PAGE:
In late March 2019 while I was walking on the beach in Mexico, drinking and dancing to the local bands, relaxing and celebrating my 55th birthday, I had no idea that one week later I’d be diagnosed with Plasma Cell Leukemia (PCL), an aggressive and terminal stage of multiple myeloma. When my wife, Kati, took me to the hospital I was 24-48 hours from death. My kidneys had shut down, I was anemic, my liver and my thyroid were failing. The cancer had just about beat me and I didn’t even know I had it. Fortunately, my wife saved my life by urging me to go to the hospital. Within hours, I started chemo.
PCL is a rare cancer for which today’s medical community has no solution. It is a terminal diagnosis and I am undergoing chemotherapy to maintain the cancer as much as possible. I am blessed to be having a comfortable chemo experience with minimal reactivity to the medicine. I have no fear about whatever comes next and I lean into all the possibilities for my best life. The chemo and all that goes with it have stabilized me for the time being but it’s just a matter of time, according to the doctors, until the cancer becomes non-responsive.
In December 2019, my oncologist informed me that the most important number we follow has elevated and that is not the preferred direction. It’s a small enough rise that it could just be a standard fluctuation, but since I’ve not had unfavorable fluctuations before, it’s a point of concern and something to be monitored. It can mean that the new regiment isn’t working as expected or it could mean the traveler in my body is getting smarter. I am awaiting to find out more when I get my next bone marrow biopsy. My doctor has also put me on a list to be considered for a CAR T-cell therapy trial, however, I’m not sure I want to pursue it because it is a long way from being predictable, stable, or even curative.
My goal is to not become a full-time patient. I love my life, but I’m not attached to my time here; I’m focused on my quality of life. I don’t want to be addicted to just one more day, or six more months, or even another year. That’s not important to me because I know what that year can look like. As long as I continue to feel good, I will continue on treatments. As soon as the chemo becomes a struggle, I will stop. Once I stop treatment, I have been told I will transition within 6-12 months.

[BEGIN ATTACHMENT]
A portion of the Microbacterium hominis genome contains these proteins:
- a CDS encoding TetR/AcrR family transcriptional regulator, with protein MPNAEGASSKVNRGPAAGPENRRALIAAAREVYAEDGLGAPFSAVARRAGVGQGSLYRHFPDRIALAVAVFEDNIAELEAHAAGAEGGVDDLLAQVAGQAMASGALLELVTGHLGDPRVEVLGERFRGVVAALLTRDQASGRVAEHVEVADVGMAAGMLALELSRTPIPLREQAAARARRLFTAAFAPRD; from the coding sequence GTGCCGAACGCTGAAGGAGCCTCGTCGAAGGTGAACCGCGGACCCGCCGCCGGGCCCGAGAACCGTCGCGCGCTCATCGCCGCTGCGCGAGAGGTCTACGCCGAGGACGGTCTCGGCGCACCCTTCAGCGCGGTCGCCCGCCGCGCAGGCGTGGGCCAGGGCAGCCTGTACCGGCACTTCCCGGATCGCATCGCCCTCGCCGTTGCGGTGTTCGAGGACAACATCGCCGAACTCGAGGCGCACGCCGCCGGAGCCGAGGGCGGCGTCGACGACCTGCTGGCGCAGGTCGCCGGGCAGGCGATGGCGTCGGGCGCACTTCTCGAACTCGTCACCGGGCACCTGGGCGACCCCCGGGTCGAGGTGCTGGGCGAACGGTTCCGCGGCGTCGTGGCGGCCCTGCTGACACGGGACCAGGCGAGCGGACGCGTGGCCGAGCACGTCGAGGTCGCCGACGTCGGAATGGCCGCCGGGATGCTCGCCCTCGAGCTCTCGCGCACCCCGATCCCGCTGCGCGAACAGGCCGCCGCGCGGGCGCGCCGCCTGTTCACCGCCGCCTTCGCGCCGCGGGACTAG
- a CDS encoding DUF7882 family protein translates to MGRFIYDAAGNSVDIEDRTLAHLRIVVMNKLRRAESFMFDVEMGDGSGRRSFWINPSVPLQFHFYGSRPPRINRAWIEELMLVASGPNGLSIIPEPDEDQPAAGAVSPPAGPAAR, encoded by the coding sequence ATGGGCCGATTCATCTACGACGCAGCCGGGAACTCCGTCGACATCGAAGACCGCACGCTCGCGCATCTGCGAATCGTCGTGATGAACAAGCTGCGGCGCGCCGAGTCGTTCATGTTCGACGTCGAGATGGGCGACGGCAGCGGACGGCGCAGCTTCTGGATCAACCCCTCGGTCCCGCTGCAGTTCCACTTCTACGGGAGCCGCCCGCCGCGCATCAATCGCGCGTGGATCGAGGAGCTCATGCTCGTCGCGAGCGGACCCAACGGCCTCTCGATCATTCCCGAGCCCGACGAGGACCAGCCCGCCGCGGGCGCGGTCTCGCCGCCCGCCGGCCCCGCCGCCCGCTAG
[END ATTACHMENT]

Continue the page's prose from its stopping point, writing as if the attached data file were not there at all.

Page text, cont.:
Regardless of how my situation moves along, I’ve come to appreciate the comfort that a medical aid-in-dying law in my home state of New Mexico would bring to me. There is tremendous, almost inexplicable, comfort in knowing that I wouldn’t have to physically suffer beyond my preferred threshold. It would also provide comfort to my survivors. Terminal illness is very difficult for everyone involved. It stresses every aspect of the patient and their caregiving community. To be able to plan and joyfully move into my transition relieves stress and grief for everyone.
Before my diagnosis I was in favor of medical aid in dying and I was sorry the bill got so close in the last legislative session but ultimately fell short. I love my life and continue to work with all kinds of modalities to find my perfect health again but I recognize the science behind my condition and accept what is yet to come. However, my wife, children, parents, siblings, friends that are having this experience with me also deserve relief from watching a loved one suffer against their own best preference.
I hope New Mexico legislators make the right decision in the future and make medical aid in dying available to me and its other terminally-ill residents. It is simply an alternative for those who feel it is the right choice for them. No one would be forced to choose medical aid in dying but what a gift for those, who for whatever reason, feel this is right for them. It’s not going to be the person who doesn’t support medical aid in dying, but let’s make it available to dying individuals who want to avail themselves of the option to avoid further pain and suffering for themselves and their loved ones.
Everyone deserves a compassionate option.